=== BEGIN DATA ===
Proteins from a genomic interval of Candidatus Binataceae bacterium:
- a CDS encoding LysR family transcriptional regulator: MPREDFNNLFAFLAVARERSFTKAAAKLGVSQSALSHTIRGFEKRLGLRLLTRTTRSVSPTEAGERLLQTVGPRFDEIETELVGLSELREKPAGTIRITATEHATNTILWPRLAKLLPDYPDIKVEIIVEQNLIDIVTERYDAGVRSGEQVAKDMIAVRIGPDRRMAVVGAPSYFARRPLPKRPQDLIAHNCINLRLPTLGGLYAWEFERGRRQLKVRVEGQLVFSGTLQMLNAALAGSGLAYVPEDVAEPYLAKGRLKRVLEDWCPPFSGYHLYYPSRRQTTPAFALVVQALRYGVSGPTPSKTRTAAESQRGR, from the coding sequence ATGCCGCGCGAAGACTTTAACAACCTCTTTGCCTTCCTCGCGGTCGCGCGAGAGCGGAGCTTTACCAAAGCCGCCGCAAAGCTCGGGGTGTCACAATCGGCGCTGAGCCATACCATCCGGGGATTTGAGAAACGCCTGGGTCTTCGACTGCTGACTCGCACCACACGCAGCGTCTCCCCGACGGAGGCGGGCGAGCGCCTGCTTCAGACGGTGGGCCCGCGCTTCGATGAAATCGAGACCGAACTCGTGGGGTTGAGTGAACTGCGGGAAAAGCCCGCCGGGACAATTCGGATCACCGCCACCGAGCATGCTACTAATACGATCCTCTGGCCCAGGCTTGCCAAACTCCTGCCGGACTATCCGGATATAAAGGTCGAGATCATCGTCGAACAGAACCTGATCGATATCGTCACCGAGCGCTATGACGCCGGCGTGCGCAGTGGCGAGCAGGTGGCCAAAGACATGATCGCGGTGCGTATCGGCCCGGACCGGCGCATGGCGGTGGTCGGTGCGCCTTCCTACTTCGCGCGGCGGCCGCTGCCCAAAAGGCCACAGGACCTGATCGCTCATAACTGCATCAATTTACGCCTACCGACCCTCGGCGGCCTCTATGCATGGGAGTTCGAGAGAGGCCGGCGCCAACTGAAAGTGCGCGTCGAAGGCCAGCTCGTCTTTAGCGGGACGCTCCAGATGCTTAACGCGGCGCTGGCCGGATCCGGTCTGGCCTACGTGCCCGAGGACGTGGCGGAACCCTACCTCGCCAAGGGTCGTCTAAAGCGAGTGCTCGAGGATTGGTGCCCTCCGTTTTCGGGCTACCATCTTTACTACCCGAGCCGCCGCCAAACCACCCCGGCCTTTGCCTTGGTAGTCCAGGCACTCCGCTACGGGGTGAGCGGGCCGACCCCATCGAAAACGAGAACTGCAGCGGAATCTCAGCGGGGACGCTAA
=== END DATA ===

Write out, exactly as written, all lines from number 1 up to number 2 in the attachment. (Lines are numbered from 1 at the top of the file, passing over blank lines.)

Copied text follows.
Proteins from a genomic interval of Candidatus Binataceae bacterium:
- a CDS encoding LysR family transcriptional regulator: MPREDFNNLFAFLAVARERSFTKAAAKLGVSQSALSHTIRGFEKRLGLRLLTRTTRSVSPTEAGERLLQTVGPRFDEIETELVGLSELREKPAGTIRITATEHATNTILWPRLAKLLPDYPDIKVEIIVEQNLIDIVTERYDAGVRSGEQVAKDMIAVRIGPDRRMAVVGAPSYFARRPLPKRPQDLIAHNCINLRLPTLGGLYAWEFERGRRQLKVRVEGQLVFSGTLQMLNAALAGSGLAYVPEDVAEPYLAKGRLKRVLEDWCPPFSGYHLYYPSRRQTTPAFALVVQALRYGVSGPTPSKTRTAAESQRGR, from the coding sequence ATGCCGCGCGAAGACTTTAACAACCTCTTTGCCTTCCTCGCGGTCGCGCGAGAGCGGAGCTTTACCAAAGCCGCCGCAAAGCTCGGGGTGTCACAATCGGCGCTGAGCCATACCATCCGGGGATTTGAGAAACGCCTGGGTCTTCGACTGCTGACTCGCACCACACGCAGCGTCTCCCCGACGGAGGCGGGCGAGCGCCTGCTTCAGACGGTGGGCCCGCGCTTCGATGAAATCGAGACCGAACTCGTGGGGTTGAGTGAACTGCGGGAAAAGCCCGCCGGGACAATTCGGATCACCGCCACCGAGCATGCTACTAATACGATCCTCTGGCCCAGGCTTGCCAAACTCCTGCCGGACTATCCGGATATAAAGGTCGAGATCATCGTCGAACAGAACCTGATCGATATCGTCACCGAGCGCTATGACGCCGGCGTGCGCAGTGGCGAGCAGGTGGCCAAAGACATGATCGCGGTGCGTATCGGCCCGGACCGGCGCATGGCGGTGGTCGGTGCGCCTTCCTACTTCGCGCGGCGGCCGCTGCCCAAAAGGCCACAGGACCTGATCGCTCATAACTGCATCAATTTACGCCTACCGACCCTCGGCGGCCTCTATGCATGGGAGTTCGAGAGAGGCCGGCGCCAACTGAAAGTGCGCGTCGAAGGCCAGCTCGTCTTTAGCGGGACGCTCCAGATGCTTAACGCGGCGCTGGCCGGATCCGGTCTGGCCTACGTGCCCGAGGACGTGGCGGAACCCTACCTCGCCAAGGGTCGTCTAAAGCGAGTGCTCGAGGATTGGTGCCCTCCGTTTTCGGGCTACCATCTTTACTACCCGAGCCGCCGCCAAACCACCCCGGCCTTTGCCTTGGTAGTCCAGGCACTCCGCTACGGGGTGAGCGGGCCGACCCCATCGAAAACGAGAACTGCAGCGGAATCTCAGCGGGGACGCTAA